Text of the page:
Archive | Government

Rufus Pollock

The “open” rhetoric … are we hearing more of the same?

On Monday evening I went to a talk given by Rufus Pollock of the Open Knowledge Foundation (OKF) at the University of Sydney. Pollock had, quite literally, just got off the plane for a whistle-stop “down-under tour” of Australia, and he did well to respond to questions and give an overview of the OKF to what […]

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Hands held open to display receptiveness to God

Please Sir, I want some more!

Yesterday I attended a focus group hosted by Creative Partnerships Australia, a new entity which is “building on the work done by its predecessors, the Australia Business Arts Foundation (AbaF) and Artsupport Australia to encourage and facilitate private sector support for the arts”. There were three focus groups held at the Australia Council with the […]

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Government as a “social machine”

“Real life is and must be full of all kinds of social constraint – the very processes from which society arises. Computers can help if we use them to create abstract social machines on the Web: processes in which the people do the creative work and the machine does the administration … The stage is […]

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City Hall

Intelligent governance for the 21st Century

A couple of weeks ago I went to the RSA in London for “How to Govern Intelligently for the 21st Century”, a discussion with investor and philanthropist Nicolas Berggruen, president and chairman, the Nicolas Berggruen Institute, and Nathan Gardels, Editor, New Perspectives Quarterly, of their recently published book. One of the delights of London is […]

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What do we really mean by “engage”?

I recently had brunch with some old friends in Melbourne, both of whom are middle-aged working Mums, are highly educated, work in areas close to government, and are keen observers of society as a whole. As is so often the case with people who are at the same life-stage our conversation turned to Australia’s political […]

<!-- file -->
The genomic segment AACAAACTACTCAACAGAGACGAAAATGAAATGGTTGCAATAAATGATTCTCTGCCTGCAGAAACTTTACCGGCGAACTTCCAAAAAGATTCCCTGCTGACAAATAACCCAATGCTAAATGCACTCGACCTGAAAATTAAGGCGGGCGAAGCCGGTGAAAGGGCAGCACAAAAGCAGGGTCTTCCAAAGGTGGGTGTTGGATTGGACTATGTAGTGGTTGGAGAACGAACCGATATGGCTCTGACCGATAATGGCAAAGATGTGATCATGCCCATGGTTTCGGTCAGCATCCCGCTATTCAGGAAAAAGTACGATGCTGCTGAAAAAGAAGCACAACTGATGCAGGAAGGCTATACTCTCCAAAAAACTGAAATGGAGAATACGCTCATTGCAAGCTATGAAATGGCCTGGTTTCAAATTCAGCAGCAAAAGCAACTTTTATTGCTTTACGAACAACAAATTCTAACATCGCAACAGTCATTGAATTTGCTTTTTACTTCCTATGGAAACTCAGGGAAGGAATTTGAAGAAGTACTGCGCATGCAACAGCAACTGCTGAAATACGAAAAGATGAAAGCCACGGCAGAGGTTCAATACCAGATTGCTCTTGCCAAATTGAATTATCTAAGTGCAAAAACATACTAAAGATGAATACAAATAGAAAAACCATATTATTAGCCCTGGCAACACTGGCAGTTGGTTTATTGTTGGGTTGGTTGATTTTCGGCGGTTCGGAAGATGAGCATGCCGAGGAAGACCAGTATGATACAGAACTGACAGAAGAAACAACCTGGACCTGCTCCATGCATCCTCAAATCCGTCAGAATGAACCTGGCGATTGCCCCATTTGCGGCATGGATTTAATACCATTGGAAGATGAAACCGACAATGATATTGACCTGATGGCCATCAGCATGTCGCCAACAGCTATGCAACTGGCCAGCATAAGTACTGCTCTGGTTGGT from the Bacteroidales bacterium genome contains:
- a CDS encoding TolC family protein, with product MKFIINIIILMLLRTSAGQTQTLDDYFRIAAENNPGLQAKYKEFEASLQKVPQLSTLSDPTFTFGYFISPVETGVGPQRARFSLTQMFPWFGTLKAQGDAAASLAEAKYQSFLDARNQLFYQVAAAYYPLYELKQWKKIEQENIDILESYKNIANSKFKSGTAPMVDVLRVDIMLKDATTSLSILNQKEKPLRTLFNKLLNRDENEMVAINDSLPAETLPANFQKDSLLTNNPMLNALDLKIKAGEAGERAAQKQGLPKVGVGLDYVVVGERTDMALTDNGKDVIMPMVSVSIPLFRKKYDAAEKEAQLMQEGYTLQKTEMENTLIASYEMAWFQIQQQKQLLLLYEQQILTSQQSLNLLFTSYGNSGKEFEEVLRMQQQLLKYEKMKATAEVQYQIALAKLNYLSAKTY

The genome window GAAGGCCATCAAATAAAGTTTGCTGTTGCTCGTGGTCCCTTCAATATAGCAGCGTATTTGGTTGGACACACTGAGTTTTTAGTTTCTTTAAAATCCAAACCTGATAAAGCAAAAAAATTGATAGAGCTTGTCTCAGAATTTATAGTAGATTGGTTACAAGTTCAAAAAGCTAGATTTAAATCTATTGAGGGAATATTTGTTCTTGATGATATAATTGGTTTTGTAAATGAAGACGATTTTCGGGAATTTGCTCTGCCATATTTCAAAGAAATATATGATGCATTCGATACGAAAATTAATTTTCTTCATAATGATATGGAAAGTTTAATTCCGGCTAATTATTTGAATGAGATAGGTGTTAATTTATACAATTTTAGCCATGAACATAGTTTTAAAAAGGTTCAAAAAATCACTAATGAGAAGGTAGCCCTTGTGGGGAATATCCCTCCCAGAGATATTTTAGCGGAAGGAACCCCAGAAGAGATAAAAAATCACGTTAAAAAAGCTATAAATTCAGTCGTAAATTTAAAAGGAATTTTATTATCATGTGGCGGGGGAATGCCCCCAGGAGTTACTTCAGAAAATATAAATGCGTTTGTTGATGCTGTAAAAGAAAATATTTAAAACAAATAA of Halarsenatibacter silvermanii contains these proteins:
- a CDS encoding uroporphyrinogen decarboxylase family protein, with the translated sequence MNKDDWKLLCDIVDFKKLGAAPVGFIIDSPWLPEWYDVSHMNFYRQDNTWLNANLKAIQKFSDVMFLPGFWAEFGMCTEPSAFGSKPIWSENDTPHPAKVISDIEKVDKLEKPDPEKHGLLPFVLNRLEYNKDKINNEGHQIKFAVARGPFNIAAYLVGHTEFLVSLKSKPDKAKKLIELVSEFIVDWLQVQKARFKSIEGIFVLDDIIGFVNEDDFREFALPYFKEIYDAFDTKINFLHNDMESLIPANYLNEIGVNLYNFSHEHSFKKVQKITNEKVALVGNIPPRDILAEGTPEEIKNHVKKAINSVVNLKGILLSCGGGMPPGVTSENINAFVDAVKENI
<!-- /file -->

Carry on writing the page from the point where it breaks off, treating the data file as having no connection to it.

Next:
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The importance of having a seat at the table…

Over the past couple of weeks I have had the pleasure of working with Peter Thompson on three ANZSOG programmes: two lunch-time Applied Learning workshops in New Zealand; and this week, our “Managing Public Communications” two day Executive Workshop held in Canberra.  My presentation can be found here. Each event drew upon work that Peter […]

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Trinity College Dublin, Ireland taken in 2015

If only these walls could speak…

TheLong Room, Trinity College, Dublin “Serendipity – the lucky tendency to find interesting things by chance in a happy or beneficial way.”  (The Serendipity Cafe, Cork, Ireland) There is nothing like wandering around ancient cities that have witnessed the destruction, chaos and devastation of major conflicts to reinforce the importance of the relationship between governance […]

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The emerging value of Web Science

The emerging value of Web Science

“I have no way of judging of the future but by the present.”  (Edward Gibbon) In my last blog I wrote about “Gov 2.0” and, in particular, my conviction that “Gov 2.0” is not about tools and technologies – it is about “reinventing government for the digital age”. Two weeks ago I attended the Web […]

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Gov 2.0 as a mindset of reinvention… and opportunity

Over the past month I have had numerous conversations with people from all over Europe which relate to the changing nature of government in the twenty first century. Of those, the most interesting are those which recognise that the changing concept of “governance”, “government” and “the governed” is about organisational systems and human processes, group […]

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NZ Beehive

FutureGov – New Zealand style

Last week saw the first New Zealand “FutureGov”. Hosted by Alphabet Media, this one day event was very similar to others that I have participated in and had the familiar mix of keynotes, rotating “themed” tables, and senior level participants. However, as I am learning with “all things New Zealand”, this was much more about […]

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